by Ericka Stephens-Rennie
On November 25-26, my newsfeed was filled with updates from friends living in the USA and Canadian border towns. These updates weren’t about their thoughts on international events (e.g. the NATO attack on the Pakistan border, or new elections in Egypt); they weren’t about what they were thankful for as they celebrated with their families; and they mostly weren’t about local or personal events either. As far as I could tell from my news feed, the only thing happening those two days was a massive shopping spree spurred on by super-low prices on brand name goods mostly made with cheap labour from somewhere else.
My go-to news media weren’t much better with CBC, the New York Times and even the BBC joining in on the fun of “analyzing” which stores had used the best advertising strategy, which consumers had the “best approach” to snagging the best and hottest deals in the largest quantities, and what effect this all might have on our “lagging economy.”
Indeed. What effect might this have on our lagging economy? Can you tell me more about how I might do my part to turn this shit around?
Am I the only one confused? Because depending on the news story, commentator or economics-savvy blogger, the problem is either that we’ve all spent too much and are too heavily indebted, or that we’re not spending enough and we should be more indebted.
(And can I just say, if the stock market was a real person – a friend, a family member, perhaps – we would have long ago turfed his ass for being an unreliable, manipulative waster. The whims of his opinion seem not to depend on fact, or intention, but rather on his mood, or what “investors are saying.” Why hello schizophrenic, ever thought of treatment?)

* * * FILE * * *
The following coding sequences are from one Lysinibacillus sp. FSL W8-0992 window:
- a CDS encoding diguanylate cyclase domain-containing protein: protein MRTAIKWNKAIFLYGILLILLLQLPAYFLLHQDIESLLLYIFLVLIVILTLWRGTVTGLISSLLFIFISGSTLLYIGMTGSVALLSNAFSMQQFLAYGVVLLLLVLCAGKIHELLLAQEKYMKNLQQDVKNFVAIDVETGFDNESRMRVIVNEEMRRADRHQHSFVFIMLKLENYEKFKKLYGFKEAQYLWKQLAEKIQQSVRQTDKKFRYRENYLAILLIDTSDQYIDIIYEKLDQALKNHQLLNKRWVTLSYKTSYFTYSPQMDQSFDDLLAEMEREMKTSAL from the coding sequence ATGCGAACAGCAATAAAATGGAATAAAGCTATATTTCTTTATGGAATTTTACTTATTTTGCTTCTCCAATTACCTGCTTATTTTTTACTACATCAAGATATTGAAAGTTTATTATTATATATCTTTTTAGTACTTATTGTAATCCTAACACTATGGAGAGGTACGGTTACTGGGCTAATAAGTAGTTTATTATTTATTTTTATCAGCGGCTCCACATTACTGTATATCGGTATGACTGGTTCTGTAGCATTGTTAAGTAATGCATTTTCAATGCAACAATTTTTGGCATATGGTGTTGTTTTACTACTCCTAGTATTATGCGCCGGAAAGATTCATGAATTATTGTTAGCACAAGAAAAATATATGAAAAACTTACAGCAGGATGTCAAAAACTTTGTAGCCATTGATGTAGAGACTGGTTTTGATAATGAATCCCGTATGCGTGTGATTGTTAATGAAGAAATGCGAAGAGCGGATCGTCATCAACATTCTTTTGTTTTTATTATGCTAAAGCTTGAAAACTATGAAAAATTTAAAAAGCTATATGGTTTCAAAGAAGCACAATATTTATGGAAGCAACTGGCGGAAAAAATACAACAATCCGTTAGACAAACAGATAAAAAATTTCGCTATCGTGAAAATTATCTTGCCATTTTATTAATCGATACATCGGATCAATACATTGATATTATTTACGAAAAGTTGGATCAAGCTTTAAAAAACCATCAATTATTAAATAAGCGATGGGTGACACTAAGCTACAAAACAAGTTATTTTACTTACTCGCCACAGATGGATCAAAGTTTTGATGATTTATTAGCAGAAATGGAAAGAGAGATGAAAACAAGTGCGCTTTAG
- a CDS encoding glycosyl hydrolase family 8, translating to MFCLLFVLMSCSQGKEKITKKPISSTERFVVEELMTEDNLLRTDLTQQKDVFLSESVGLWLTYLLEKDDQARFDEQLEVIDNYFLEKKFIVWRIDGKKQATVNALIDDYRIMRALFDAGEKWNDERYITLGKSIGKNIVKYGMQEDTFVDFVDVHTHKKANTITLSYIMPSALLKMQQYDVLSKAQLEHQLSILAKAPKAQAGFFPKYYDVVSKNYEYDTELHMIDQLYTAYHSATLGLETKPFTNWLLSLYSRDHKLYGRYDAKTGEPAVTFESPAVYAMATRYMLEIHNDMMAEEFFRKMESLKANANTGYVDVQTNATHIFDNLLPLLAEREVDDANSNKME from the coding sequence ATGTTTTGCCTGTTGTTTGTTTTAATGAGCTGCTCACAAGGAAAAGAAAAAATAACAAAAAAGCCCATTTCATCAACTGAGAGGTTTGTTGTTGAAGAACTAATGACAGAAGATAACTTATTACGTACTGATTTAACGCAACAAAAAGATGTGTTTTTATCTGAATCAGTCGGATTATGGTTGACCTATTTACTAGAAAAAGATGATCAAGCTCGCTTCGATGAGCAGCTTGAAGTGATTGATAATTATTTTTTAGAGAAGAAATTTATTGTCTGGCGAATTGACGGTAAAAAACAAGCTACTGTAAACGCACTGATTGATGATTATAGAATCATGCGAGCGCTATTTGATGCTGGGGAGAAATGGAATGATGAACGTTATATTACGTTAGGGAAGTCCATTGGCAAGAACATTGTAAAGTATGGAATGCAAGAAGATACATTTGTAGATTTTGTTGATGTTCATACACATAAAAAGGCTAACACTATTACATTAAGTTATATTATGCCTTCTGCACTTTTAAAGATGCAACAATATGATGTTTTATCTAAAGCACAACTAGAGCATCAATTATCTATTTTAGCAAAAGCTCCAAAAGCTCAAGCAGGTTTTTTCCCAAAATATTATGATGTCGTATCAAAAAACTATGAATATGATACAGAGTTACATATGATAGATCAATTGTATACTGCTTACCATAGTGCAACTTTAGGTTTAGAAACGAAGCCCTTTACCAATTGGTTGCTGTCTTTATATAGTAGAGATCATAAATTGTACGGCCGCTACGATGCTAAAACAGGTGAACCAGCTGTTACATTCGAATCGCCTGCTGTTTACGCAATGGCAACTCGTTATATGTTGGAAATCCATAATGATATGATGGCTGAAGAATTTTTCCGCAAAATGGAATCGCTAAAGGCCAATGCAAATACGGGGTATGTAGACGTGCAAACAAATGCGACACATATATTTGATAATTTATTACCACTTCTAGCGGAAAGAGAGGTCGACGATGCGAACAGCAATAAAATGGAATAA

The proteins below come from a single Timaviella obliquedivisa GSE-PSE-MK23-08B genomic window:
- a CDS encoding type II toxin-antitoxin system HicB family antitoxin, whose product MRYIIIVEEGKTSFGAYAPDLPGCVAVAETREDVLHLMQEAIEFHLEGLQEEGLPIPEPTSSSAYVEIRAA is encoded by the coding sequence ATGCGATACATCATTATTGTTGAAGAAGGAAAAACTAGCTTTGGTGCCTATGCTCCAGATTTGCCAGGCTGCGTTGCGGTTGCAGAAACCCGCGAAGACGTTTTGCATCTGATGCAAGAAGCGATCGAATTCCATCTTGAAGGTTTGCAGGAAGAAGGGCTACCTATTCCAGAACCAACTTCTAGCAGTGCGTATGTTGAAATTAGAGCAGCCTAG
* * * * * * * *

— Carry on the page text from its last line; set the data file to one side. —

In the midst of all this noise, I used to be able to count on a seasonal reminder that I have a choice. That I can opt out of the crazy. That I can Buy Nothing. But this year, the voice of Buy Nothing Day (compliments of Adbusters Magazine, of Occupy fame) was strangely…convoluted. This year, it wasn’t about buying nothing on the weekend North America looses its mind and is completely governed only by wants and desires for more random shit. This year, it was suddenly about #occupyxmas.
“Make a vow to yourself: sometime this Xmas season I’ll join a local credit union and leave the big banks behind.”
“Organize a whirly mart, santa sit-in or Jesus walk.”
“If you buy presents pay the extra few dollars to buy from a local merchant or ‘mom and pop’ retailer.”
This is different than Buy Nothing Day. Buy Nothing Day was a political and economic statement against hyper-consumerism on a day that symbolized the annual saving grace of the retail economy. Choosing to abstain on such a day was a powerful reminder that my Saving Grace is found some where other than new stuff. Choosing to abstain was an act of resistance against the supremacy of the idea that trickle down economics works, and that it’s all not a façade to keep the money trickling upstream to (ok, I’ll say it) the 1%.
On the other hand, the missing voice of Buy Nothing Day reminded me that I am responsible, amidst all the noise, to make room in my head and heart for a still small voice to awaken a desire. To awaken my desire to prepare my heart for the birth of the Saving Grace we all need.
So here is my vow, and it has nothing to do with banking
I vow that amidst the other preparations I do – the baking, the holiday party hosting and even the buying of gifts – I will remember, prepare for and look forward to a Grace that came to earth in the form of an unexpected baby born to an impoverished young couple.